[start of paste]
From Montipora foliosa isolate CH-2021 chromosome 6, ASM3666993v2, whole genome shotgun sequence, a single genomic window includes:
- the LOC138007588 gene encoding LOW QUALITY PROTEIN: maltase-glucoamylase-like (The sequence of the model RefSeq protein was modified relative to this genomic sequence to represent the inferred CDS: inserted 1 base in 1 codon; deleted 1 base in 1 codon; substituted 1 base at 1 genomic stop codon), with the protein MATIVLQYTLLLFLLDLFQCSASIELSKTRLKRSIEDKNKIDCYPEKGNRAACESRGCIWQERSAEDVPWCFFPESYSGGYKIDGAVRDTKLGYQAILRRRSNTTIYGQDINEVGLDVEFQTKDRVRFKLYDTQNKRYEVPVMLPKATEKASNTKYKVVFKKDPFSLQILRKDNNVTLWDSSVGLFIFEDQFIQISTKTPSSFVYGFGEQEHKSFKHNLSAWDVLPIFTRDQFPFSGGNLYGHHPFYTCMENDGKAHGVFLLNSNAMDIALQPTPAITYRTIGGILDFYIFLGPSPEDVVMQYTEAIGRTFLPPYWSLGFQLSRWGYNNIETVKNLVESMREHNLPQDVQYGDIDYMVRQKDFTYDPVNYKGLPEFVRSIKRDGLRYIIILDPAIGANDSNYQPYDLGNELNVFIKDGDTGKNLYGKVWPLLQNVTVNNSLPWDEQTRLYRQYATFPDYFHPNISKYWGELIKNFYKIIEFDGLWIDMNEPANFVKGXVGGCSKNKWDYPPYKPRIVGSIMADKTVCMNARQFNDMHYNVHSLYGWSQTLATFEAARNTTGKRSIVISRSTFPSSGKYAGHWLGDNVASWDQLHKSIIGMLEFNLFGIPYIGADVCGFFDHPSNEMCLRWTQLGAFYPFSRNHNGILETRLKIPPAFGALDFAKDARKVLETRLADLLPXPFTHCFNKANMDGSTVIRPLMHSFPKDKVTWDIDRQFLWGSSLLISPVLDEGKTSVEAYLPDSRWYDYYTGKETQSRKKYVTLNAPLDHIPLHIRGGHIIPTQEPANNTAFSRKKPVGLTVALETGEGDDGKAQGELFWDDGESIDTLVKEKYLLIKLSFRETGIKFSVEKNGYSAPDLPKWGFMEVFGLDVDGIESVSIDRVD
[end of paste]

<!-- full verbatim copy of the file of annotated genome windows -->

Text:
From Montipora foliosa isolate CH-2021 chromosome 6, ASM3666993v2, whole genome shotgun sequence, a single genomic window includes:
- the LOC138007588 gene encoding LOW QUALITY PROTEIN: maltase-glucoamylase-like (The sequence of the model RefSeq protein was modified relative to this genomic sequence to represent the inferred CDS: inserted 1 base in 1 codon; deleted 1 base in 1 codon; substituted 1 base at 1 genomic stop codon), with the protein MATIVLQYTLLLFLLDLFQCSASIELSKTRLKRSIEDKNKIDCYPEKGNRAACESRGCIWQERSAEDVPWCFFPESYSGGYKIDGAVRDTKLGYQAILRRRSNTTIYGQDINEVGLDVEFQTKDRVRFKLYDTQNKRYEVPVMLPKATEKASNTKYKVVFKKDPFSLQILRKDNNVTLWDSSVGLFIFEDQFIQISTKTPSSFVYGFGEQEHKSFKHNLSAWDVLPIFTRDQFPFSGGNLYGHHPFYTCMENDGKAHGVFLLNSNAMDIALQPTPAITYRTIGGILDFYIFLGPSPEDVVMQYTEAIGRTFLPPYWSLGFQLSRWGYNNIETVKNLVESMREHNLPQDVQYGDIDYMVRQKDFTYDPVNYKGLPEFVRSIKRDGLRYIIILDPAIGANDSNYQPYDLGNELNVFIKDGDTGKNLYGKVWPLLQNVTVNNSLPWDEQTRLYRQYATFPDYFHPNISKYWGELIKNFYKIIEFDGLWIDMNEPANFVKGXVGGCSKNKWDYPPYKPRIVGSIMADKTVCMNARQFNDMHYNVHSLYGWSQTLATFEAARNTTGKRSIVISRSTFPSSGKYAGHWLGDNVASWDQLHKSIIGMLEFNLFGIPYIGADVCGFFDHPSNEMCLRWTQLGAFYPFSRNHNGILETRLKIPPAFGALDFAKDARKVLETRLADLLPXPFTHCFNKANMDGSTVIRPLMHSFPKDKVTWDIDRQFLWGSSLLISPVLDEGKTSVEAYLPDSRWYDYYTGKETQSRKKYVTLNAPLDHIPLHIRGGHIIPTQEPANNTAFSRKKPVGLTVALETGEGDDGKAQGELFWDDGESIDTLVKEKYLLIKLSFRETGIKFSVEKNGYSAPDLPKWGFMEVFGLDVDGIESVSIDRVD